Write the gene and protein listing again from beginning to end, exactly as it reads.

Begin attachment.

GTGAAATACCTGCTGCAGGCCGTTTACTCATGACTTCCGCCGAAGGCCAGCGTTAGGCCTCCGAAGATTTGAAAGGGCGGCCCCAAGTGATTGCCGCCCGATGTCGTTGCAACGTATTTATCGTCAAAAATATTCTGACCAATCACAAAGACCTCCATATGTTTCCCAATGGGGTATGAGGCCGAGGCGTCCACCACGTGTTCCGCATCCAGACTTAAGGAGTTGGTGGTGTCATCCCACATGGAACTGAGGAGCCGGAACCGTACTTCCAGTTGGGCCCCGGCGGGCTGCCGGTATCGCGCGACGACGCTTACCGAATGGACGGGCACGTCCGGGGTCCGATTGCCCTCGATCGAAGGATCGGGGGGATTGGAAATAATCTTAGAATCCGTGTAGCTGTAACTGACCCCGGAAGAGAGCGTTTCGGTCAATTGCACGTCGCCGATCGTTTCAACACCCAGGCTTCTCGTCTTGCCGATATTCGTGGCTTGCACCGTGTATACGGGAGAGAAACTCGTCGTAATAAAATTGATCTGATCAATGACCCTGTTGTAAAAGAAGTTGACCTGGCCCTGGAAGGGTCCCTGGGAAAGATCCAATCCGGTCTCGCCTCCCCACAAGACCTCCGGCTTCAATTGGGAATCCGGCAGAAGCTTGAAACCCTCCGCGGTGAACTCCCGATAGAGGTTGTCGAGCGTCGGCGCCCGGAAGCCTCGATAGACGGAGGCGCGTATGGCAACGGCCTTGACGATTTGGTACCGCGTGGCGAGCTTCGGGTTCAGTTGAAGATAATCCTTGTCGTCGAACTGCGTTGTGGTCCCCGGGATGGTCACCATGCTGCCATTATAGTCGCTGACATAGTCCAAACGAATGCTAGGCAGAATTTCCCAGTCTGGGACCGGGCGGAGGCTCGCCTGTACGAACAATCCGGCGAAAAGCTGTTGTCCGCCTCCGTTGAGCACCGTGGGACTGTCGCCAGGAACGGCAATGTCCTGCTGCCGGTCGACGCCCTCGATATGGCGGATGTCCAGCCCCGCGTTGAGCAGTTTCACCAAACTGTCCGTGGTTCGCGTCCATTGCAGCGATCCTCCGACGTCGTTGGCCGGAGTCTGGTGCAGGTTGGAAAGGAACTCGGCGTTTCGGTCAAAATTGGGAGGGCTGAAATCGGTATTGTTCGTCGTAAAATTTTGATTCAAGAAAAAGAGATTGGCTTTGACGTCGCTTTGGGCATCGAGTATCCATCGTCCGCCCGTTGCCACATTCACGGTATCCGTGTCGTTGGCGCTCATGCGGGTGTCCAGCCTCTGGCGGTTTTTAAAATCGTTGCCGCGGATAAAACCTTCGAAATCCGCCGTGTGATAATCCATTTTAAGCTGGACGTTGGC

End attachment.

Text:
GTGAAATACCTGCTGCAGGCCGTTTACTCATGACTTCCGCCGAAGGCCAGCGTTAGGCCTCCGAAGATTTGAAAGGGCGGCCCCAAGTGATTGCCGCCCGATGTCGTTGCAACGTATTTATCGTCAAAAATATTCTGACCAATCACAAAGACCTCCATATGTTTCCCAATGGGGTATGAGGCCGAGGCGTCCACCACGTGTTCCGCATCCAGACTTAAGGAGTTGGTGGTGTCATCCCACATGGAACTGAGGAGCCGGAACCGTACTTCCAGTTGGGCCCCGGCGGGCTGCCGGTATCGCGCGACGACGCTTACCGAATGGACGGGCACGTCCGGGGTCCGATTGCCCTCGATCGAAGGATCGGGGGGATTGGAAATAATCTTAGAATCCGTGTAGCTGTAACTGACCCCGGAAGAGAGCGTTTCGGTCAATTGCACGTCGCCGATCGTTTCAACACCCAGGCTTCTCGTCTTGCCGATATTCGTGGCTTGCACCGTGTATACGGGAGAGAAACTCGTCGTAATAAAATTGATCTGATCAATGACCCTGTTGTAAAAGAAGTTGACCTGGCCCTGGAAGGGTCCCTGGGAAAGATCCAATCCGGTCTCGCCTCCCCACAAGACCTCCGGCTTCAATTGGGAATCCGGCAGAAGCTTGAAACCCTCCGCGGTGAACTCCCGATAGAGGTTGTCGAGCGTCGGCGCCCGGAAGCCTCGATAGACGGAGGCGCGTATGGCAACGGCCTTGACGATTTGGTACCGCGTGGCGAGCTTCGGGTTCAGTTGAAGATAATCCTTGTCGTCGAACTGCGTTGTGGTCCCCGGGATGGTCACCATGCTGCCATTATAGTCGCTGACATAGTCCAAACGAATGCTAGGCAGAATTTCCCAGTCTGGGACCGGGCGGAGGCTCGCCTGTACGAACAATCCGGCGAAAAGCTGTTGTCCGCCTCCGTTGAGCACCGTGGGACTGTCGCCAGGAACGGCAATGTCCTGCTGCCGGTCGACGCCCTCGATATGGCGGATGTCCAGCCCCGCGTTGAGCAGTTTCACCAAACTGTCCGTGGTTCGCGTCCATTGCAGCGATCCTCCGACGTCGTTGGCCGGAGTCTGGTGCAGGTTGGAAAGGAACTCGGCGTTTCGGTCAAAATTGGGAGGGCTGAAATCGGTATTGTTCGTCGTAAAATTTTGATTCAAGAAAAAGAGATTGGCTTTGACGTCGCTTTGGGCATCGAGTATCCATCGTCCGCCCGTTGCCACATTCACGGTATCCGTGTCGTTGGCGCTCATGCGGGTGTCCAGCCTCTGGCGGTTTTTAAAATCGTTGCCGCGGATAAAACCTTCGAAATCCGCCGTGTGATAATCCATTTTAAGCTGGACGTTGGC